Wade Anderson:

In this example, we're seeing the stocker table, so this is a traditional stocker table where you're loading up your blanks and it's feeding up the blanks to the pick off position for the robot itself. This is a very similar system, if you're familiar with any of our high-speed gantries, our twin spindle forward-facing lathes that are running high-speed gantries this is the same type of stocker mechanism that would be used on those type of inbound and outbound stockers.

Wade Anderson:

This is an example of a couple of different types of stockers that are available depending on what your work scenario is. So, a two-step type, this would be utilized for typically 12 blanks with a nominal diameter of around 25 millimeters. So, this gives you 12 blanks going in with 12 coming out. Then, we step up to a four-step system, which would go up to 20 blanks again, utilizing a nominal diameter of about 25 millimeters. And then, a pitch feed conveyor so if you're using larger diameter workpieces, for an example, this may be a time where you'd want to look at a pitch feed system instead. Then, we have the flange type stocker again for your blanks, your chucker type works where you're slugging material and stacking them up.

Wade Anderson:

Each one of these systems would offer different lengths of runtime, depending on the type of work that you're doing. Obviously, the approximate run times here are just nominal run times based on the same type of part or same type of cutting. Your particular part, your cycle times obviously are going to dictate the amount of runtime you would get in a unmanned operation.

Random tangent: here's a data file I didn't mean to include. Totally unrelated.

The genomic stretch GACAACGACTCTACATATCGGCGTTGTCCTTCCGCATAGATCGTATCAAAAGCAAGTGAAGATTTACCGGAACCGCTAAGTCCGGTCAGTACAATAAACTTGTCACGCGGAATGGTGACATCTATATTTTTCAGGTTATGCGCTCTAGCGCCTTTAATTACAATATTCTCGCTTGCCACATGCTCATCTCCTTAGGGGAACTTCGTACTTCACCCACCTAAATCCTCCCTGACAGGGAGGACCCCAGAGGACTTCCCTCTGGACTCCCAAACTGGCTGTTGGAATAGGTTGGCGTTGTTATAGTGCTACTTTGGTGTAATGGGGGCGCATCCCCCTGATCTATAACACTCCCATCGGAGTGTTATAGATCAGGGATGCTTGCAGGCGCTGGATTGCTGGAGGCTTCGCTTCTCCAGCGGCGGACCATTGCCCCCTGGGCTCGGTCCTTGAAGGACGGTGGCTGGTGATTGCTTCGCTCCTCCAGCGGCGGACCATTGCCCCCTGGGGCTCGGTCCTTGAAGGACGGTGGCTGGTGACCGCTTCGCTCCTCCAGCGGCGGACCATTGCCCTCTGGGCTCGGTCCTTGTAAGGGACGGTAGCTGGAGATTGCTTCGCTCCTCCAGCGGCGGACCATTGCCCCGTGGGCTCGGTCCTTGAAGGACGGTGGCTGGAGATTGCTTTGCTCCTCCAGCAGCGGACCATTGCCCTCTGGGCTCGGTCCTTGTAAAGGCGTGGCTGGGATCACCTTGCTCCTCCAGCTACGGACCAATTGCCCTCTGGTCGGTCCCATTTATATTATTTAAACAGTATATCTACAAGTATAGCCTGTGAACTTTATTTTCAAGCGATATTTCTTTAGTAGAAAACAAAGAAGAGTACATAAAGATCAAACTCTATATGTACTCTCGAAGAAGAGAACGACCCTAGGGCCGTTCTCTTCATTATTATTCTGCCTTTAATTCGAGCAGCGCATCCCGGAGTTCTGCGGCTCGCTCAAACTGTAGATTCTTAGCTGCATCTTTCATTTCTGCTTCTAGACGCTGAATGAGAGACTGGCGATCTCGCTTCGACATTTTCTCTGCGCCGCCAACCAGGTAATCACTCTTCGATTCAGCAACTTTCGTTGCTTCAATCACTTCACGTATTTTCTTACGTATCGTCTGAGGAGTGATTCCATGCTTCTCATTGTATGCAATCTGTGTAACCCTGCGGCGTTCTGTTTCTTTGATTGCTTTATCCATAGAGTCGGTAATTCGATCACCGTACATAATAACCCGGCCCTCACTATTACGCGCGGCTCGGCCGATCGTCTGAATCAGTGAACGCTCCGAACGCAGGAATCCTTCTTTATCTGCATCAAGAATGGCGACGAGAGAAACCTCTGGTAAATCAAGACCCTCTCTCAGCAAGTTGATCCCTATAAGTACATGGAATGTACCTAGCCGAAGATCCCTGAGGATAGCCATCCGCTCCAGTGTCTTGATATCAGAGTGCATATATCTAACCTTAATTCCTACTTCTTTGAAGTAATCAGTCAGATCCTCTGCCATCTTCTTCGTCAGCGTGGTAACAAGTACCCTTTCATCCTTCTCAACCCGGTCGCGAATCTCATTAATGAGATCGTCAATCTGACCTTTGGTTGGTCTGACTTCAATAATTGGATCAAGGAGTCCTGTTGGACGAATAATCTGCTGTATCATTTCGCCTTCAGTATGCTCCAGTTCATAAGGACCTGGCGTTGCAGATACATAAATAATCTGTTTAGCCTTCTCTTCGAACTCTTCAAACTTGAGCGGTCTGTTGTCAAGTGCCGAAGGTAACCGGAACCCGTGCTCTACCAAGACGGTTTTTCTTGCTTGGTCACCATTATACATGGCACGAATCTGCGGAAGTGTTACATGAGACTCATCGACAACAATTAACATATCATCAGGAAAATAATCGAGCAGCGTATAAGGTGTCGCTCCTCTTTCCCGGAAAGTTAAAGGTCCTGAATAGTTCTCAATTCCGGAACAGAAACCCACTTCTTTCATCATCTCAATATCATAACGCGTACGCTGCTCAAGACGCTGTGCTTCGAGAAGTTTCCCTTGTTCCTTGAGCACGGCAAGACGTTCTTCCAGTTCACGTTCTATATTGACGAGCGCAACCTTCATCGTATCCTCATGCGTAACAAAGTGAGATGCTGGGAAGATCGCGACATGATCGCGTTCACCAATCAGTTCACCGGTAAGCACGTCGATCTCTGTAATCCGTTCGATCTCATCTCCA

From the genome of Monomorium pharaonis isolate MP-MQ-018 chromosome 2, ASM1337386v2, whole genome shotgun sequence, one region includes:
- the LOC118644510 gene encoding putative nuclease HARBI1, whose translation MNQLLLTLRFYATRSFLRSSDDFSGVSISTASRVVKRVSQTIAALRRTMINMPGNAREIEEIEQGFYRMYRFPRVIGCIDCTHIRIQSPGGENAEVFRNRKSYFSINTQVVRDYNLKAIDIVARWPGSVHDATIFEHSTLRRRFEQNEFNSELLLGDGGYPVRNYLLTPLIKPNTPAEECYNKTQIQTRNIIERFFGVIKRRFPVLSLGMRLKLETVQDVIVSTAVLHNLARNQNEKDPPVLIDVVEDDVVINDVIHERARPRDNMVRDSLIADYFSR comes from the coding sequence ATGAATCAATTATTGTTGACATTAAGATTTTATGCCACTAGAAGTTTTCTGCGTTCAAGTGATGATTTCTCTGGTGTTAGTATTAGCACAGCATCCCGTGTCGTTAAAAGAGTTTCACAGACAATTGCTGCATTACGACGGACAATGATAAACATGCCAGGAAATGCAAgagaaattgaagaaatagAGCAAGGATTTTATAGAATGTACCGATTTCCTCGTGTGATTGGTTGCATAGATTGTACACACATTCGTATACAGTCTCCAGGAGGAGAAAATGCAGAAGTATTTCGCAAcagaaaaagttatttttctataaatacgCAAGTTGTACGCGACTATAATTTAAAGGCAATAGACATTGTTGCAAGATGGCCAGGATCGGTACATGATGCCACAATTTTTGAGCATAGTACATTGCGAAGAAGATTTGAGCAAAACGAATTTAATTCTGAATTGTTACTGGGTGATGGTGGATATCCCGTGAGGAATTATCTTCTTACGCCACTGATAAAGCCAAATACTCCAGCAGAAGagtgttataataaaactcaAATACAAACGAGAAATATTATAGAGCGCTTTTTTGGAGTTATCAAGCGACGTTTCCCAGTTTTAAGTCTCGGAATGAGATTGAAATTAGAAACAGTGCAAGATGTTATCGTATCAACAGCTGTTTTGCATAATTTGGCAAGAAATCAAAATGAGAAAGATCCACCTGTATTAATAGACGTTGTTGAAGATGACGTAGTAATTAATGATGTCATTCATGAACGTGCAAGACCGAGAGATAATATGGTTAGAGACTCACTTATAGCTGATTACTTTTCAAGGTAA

Wade Anderson:

This is a quick overview, again, of the different types of end effectors. So, starting with, obviously, the workpiece gripper. So, that's the grippers that you're going to use to get the parts in and out of the machine tool itself. The work support, if you're doing shaft work, anything where you're wanting to add a little bit of damping to your cut. In-process chip cleaning, this is such an important component. Even if you don't need it for the cut itself to follow the cut, utilizing it to clean the inside of the machine just to get some of the nooks and crannies that sometimes shower coolant, or things don't pick up, any type of accumulation buildup could create problems down the road. This is another tool that you can utilize to help clean that without an operator having to intervene. And then, you can see the end effective stocker itself. This is a drawer system that comes out from the firewall that stores all the different end effectors.